Validation in Pharmaceutical


Thread Starter


I am a controls engineer in the heavy industries doing basic engineering and design in control systems. Recently someone I know suggested to move over to validation in pharmaceutical industry. I am confused on the issue in terms of choice of industry (heavy and pharma) and in terms of the work (basic engineering and design to validation). Some people think validation to be non-technical (is it so?). Any comments as a help to clear the confusion or add to it?

david mertens

In short, validation is the implementation of a quality system approved by the FDA. It is designed to ensure that every part of a pharmaceutical installation meets the standards during every stage of its life-cycle (design, construction, startup, production, maintenance and decomissioning). Keywords are good practices and tracebility. It is a very large field and some parts of it may not require much technical knowledge. However, if you have to prove that a certain program in a controller will act in certain ways, it may be usefull to at least know how these things work in order to design a testing procedure to prove (validate) that this is true. Validation is always teamwork, as mechanical, electrical, chemical, pharmaceutical and software engineers each have to help the validation officer with all the necessary documentation and testing. So the only person that's not really a technical specialist is the validation officer. However to be succesfull, he must have a broad knowledge of technical stuff without real specialised knowledge in a specific field and have good administrative skills as well. His task is the interfacing between the technical staff and the FDA and he is responsible for the final FDA approval of the entire project.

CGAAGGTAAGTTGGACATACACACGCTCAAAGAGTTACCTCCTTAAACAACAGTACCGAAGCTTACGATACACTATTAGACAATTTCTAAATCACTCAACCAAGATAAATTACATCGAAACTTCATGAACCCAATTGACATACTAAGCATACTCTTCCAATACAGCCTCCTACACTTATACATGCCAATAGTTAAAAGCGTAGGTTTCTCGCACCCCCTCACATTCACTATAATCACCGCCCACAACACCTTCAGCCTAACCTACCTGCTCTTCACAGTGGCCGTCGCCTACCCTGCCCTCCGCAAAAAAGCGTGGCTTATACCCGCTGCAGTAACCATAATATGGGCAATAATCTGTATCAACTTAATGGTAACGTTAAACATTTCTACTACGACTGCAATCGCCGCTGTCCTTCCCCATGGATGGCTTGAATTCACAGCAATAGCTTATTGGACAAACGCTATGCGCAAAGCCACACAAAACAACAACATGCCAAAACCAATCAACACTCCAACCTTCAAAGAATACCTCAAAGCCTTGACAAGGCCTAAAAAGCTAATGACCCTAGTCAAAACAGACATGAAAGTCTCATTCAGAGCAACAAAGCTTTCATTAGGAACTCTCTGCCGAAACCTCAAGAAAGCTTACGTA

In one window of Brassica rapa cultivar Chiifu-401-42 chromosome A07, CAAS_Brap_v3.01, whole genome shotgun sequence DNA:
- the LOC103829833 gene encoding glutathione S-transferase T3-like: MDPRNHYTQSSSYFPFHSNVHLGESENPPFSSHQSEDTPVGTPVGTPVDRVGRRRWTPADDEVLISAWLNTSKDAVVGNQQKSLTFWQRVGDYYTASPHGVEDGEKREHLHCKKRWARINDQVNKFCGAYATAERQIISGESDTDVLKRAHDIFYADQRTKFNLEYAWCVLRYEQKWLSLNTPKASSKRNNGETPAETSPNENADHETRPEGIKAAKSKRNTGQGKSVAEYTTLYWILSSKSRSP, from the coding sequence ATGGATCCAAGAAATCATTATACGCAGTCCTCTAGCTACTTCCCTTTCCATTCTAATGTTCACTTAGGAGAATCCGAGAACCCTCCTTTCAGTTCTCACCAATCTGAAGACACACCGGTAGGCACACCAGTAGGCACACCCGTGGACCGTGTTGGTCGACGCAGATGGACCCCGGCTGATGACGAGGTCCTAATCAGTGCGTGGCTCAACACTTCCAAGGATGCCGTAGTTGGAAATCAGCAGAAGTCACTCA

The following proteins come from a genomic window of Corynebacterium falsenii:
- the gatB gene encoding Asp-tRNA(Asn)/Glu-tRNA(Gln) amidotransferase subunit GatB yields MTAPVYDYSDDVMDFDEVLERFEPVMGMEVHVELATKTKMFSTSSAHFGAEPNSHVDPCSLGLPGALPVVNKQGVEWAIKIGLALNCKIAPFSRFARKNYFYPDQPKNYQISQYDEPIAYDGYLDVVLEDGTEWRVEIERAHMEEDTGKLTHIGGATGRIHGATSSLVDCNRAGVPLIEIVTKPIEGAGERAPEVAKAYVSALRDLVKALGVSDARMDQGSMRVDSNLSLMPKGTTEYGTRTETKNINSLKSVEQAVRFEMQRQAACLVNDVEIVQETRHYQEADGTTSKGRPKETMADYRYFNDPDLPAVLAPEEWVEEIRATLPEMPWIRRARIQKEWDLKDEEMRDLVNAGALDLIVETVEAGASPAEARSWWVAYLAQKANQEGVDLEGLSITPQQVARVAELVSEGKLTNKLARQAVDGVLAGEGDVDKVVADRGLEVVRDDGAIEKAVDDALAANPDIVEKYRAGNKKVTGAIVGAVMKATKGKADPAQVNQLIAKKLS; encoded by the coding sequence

Personally, I find validation boring. But there are some people that enjoy it. I work in the pharmaceutical industry on the development side. We usually worry about making instruments that satisfy UL and CE requirements more than anything else. I suppose validation can get technical. But I assume that it is a lot of research and
writing, and not a lot of engineering.

You might check out 21-CFR-Part 11 regulations. It has become the FDA standard for pharma industry.


Valley Dater

While MANY people may find the role of validation as being boring, it depends up how creative you are and how able you are to understand regulations, standards and specifications and how to apply them to your subject area to ensure compliance. I have been in the IT world for over 26 years and started out as a mainframe programmer and went on to perform every duty on the SDLC (programmer, leader, technical writer, tester, system architect, etc. etc.). I find that if you yearn for knowledge, that this is the industry to be in. While I wish I had more sciences (chemistry, biologics, etc.) I find that I am always learning because a validator must (or I will say 'should') know everything they can about the equipment they are validating. This brings you into your job being almost a fulltime class... and I love it.

Then again... I am the kind of guy who owns hundreds of non-fiction books and maybe 1 or 2 fiction.

Take this for what it is worth.